I suspect that, behind and beneath developments in the Ministry of Defence, there is a large-scale review. That suggests, not that our defence spending will be slashed dramatically—one cannot do that without huge dislocations in industry and commerce—but that particular types of weaponry will be reconsidered. The Labour party is to pay some attention to that, and we shall state how our defence policy and posture will be affected.

Is it not a fact that certain types of weaponry—for example, the European fighter aircraft—will be called into question in a review of defence spending which takes into account the diminished threat of war? Is it not a fact that the West Germans are dragging their feet? What will be the implications for the industrial and commercial base in the United Kingdom? If I may be parochial for a few moments, what will be the implications for a company such as Ferranti? Much of our industrial and commercial manpower is tied up in defence. It is not just the hon. Member for Barrow and Furness (Mr. Franks) who can allude to that. It is not possible to transfer manpower overnight without a great deal of dislocation.

The Prime Minister has said from the Dispatch Box that Mr. Gorbachev must match his words with deeds. How many more deeds can we ask him to make before we make an adequate response? The INF treaty was asymmetrical. The Soviets gave up many more weapons than we did, whether whether for good reasons or for bad ones. The START negotiations are asymmetrical too. The view that we are asking the Soviet Union to adopt and exhibit on conventional weapons reductions is asymmetrical. Its attitute to the anti-ballistic missile treaty is much more progressive than that of the United States of America. Much more dramatic was that, when it said it would withdraw from Afghanistan, it did so. Those are deeds. We must ask ourselves what deeds of ours match those of the Soviets, particularly viewed through the eyes of our young people.

Do we want to test Mr. Gorbachev? My right hon. Friend the Member for Leeds, East (Mr. Healey) put that question to the Foreign Secretary. While the new Europe emerges, it is farcical to continue to place nuclear weapons in Europe or elsewhere. The West Germans will not tolerate short-range nuclear weapons on their soil, nor being part of an Alliance that wants to modernise and introduce these weapons into their armoury. That may be difficult for many people to accept, but we cannot applaud what is happening in eastern Europe without at the same time reciprocating on the weapons at our disposal.

These are difficult matters. If we in the Labour party are against the modernisation of short-range nuclear weapons, as we are, why in the blazes is the continuation of British strategic nuclear weapons part of our policy? It does not make sense to say that we are not in favour of placing short-range nuclear weapons in Germany targeted on Warsaw and that we need much more expensive nuclear weapons at our disposal in 1994 which can be targeted on Moscow and Leningrad. If we are to ask the Government to review their defence policy and posture, we must review our own.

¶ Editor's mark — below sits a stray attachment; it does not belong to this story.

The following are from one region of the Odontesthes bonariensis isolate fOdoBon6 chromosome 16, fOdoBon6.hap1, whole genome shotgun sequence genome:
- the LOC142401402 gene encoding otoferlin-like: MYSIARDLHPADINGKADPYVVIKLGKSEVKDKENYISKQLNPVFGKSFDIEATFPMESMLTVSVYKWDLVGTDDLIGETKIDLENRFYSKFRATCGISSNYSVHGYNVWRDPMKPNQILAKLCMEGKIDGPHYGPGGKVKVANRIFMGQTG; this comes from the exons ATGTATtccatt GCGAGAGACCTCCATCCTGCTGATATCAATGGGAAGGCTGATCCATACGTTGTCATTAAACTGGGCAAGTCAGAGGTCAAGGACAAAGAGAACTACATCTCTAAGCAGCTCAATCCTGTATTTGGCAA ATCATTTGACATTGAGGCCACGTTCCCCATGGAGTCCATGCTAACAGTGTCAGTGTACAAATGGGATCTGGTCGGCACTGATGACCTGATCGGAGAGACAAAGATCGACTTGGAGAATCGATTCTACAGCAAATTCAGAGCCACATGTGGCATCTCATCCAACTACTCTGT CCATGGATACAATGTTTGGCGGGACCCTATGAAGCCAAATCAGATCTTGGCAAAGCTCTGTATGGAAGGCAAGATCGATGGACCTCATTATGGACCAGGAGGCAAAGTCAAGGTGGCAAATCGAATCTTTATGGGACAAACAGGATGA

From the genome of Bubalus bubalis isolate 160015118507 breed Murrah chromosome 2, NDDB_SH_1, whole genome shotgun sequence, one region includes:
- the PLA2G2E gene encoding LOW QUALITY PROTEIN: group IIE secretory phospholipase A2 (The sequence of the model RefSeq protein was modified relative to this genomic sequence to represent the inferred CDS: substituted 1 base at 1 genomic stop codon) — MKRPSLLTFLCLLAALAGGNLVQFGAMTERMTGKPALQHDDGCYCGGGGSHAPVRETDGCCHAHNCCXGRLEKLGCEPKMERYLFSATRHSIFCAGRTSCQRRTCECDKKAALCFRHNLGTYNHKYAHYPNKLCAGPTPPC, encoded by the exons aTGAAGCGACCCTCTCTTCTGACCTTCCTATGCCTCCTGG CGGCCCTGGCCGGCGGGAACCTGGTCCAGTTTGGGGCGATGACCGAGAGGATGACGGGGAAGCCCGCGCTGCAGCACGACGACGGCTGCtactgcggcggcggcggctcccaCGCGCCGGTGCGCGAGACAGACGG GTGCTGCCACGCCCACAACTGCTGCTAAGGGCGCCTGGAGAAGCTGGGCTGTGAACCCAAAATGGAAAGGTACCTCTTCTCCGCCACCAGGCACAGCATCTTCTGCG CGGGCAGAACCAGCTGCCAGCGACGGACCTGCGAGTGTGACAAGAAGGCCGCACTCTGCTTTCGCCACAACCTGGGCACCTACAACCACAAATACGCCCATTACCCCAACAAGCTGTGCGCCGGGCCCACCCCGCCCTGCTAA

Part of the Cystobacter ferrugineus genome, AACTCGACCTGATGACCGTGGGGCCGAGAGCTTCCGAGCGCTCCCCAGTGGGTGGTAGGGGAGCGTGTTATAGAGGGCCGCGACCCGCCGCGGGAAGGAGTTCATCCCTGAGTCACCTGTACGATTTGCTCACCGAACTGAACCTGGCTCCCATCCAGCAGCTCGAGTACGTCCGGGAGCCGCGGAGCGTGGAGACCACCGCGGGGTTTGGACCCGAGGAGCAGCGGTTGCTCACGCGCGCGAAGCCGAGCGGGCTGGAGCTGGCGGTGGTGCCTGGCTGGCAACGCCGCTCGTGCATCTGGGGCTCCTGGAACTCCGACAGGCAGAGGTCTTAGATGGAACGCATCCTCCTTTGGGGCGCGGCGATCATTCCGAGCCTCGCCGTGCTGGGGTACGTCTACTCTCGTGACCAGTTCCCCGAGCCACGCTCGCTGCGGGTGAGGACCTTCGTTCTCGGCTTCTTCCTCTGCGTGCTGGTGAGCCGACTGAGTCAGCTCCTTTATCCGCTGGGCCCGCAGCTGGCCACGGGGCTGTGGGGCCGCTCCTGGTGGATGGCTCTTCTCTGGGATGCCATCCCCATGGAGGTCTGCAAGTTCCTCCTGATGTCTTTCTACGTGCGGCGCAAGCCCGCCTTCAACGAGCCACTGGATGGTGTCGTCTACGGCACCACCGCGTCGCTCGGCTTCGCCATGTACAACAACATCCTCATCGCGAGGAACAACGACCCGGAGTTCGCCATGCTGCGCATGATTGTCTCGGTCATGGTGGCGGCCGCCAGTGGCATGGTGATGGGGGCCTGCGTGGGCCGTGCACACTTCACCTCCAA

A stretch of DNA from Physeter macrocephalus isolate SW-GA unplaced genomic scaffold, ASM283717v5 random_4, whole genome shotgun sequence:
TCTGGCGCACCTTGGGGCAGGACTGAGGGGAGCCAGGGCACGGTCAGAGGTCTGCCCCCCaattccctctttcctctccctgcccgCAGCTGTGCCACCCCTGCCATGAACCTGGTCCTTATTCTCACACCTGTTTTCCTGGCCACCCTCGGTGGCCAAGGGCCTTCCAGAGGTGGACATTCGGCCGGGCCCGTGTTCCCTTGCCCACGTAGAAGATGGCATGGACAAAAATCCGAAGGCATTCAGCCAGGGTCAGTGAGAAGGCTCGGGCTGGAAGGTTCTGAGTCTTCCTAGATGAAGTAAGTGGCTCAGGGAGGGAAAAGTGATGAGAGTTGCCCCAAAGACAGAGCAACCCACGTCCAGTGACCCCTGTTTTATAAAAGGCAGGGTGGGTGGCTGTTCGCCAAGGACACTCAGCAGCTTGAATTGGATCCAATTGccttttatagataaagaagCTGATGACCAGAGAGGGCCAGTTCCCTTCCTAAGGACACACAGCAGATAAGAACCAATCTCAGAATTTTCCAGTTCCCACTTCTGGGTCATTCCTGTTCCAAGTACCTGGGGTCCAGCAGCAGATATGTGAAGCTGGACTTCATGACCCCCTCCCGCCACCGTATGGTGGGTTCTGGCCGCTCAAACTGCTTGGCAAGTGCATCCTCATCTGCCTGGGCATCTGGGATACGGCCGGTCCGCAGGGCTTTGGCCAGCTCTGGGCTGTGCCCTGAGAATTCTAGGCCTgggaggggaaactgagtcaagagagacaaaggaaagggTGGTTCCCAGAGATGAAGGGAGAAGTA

As the Chinese say, it is a curse to live in interesting times, but we do. We shall not live up to our responsibilities to the British people, especially our young people, if we continue to argue for stability at the same time as arguing against development which would make the process in eastern Europe irreversible.

12.37 pm
Sir Geoffrey Finsberg (Hampstead and Highgate)

I hope that the hon. Member for Dunfermline, West (Mr. Douglas) will forgive me if I do not take up his interesting defence analysis immediately, but I shall take up a couple of points later. I have one comment on the speech of the right hon. Member for Leeds, East (Mr. Healey). It is a pity that nine minutes of a superb speech were ruined by his wanting to be a taproom comedian. It did the rest of his remarks no good.

I have had the privilege of leading the United Kingdom delegations to the Council of Europe and the Western European Union for the past two years. Three Europes are developing: the Community, the Council of Europe—I noticed that in a 45-minute speech the right hon. Member for Manchester, Gorton (Mr. Kaufman) could not even bring himself to mention it—and the WEU. Each has its own distinct role which, in its place, is valuable.

The Community has to implement the European Single Act, to remove trade barriers, to achieve, to use that ghastly word, commonality in foreign affairs—my right hon. Friend the Foreign Secretary showed how successfully that was operating—as well as aligning economic affairs sensibly and working towards Delors mark I.

I was interested to read the full account of the speech by Herr Poehl, president of the Bundesbank. Today we have already heard references to what he said. He agreed with the British view that there should be a trial period of a couple of years, after all controls on capital movements were removed, before proceeding further, and that a political framework must be established before there could be a single independent European Community central bank. Those who criticise the British attitude towards the exchange rate mechanism always omit that proviso by Mr. Poehl. We have to note it carefully, because it is a practical way of considering the question.

If the Community is to succeed, which we all want, it has to find a way of exercising democratic supervision over the Commission. Earlier this week I had a most interesting conversation over lunch with Mr. Cheysson, who has had the unique experience of being both a Commissioner and Foreign Minister of France. He has said publicly on more than one occasion that we have to find a democratic way of controlling the Commission.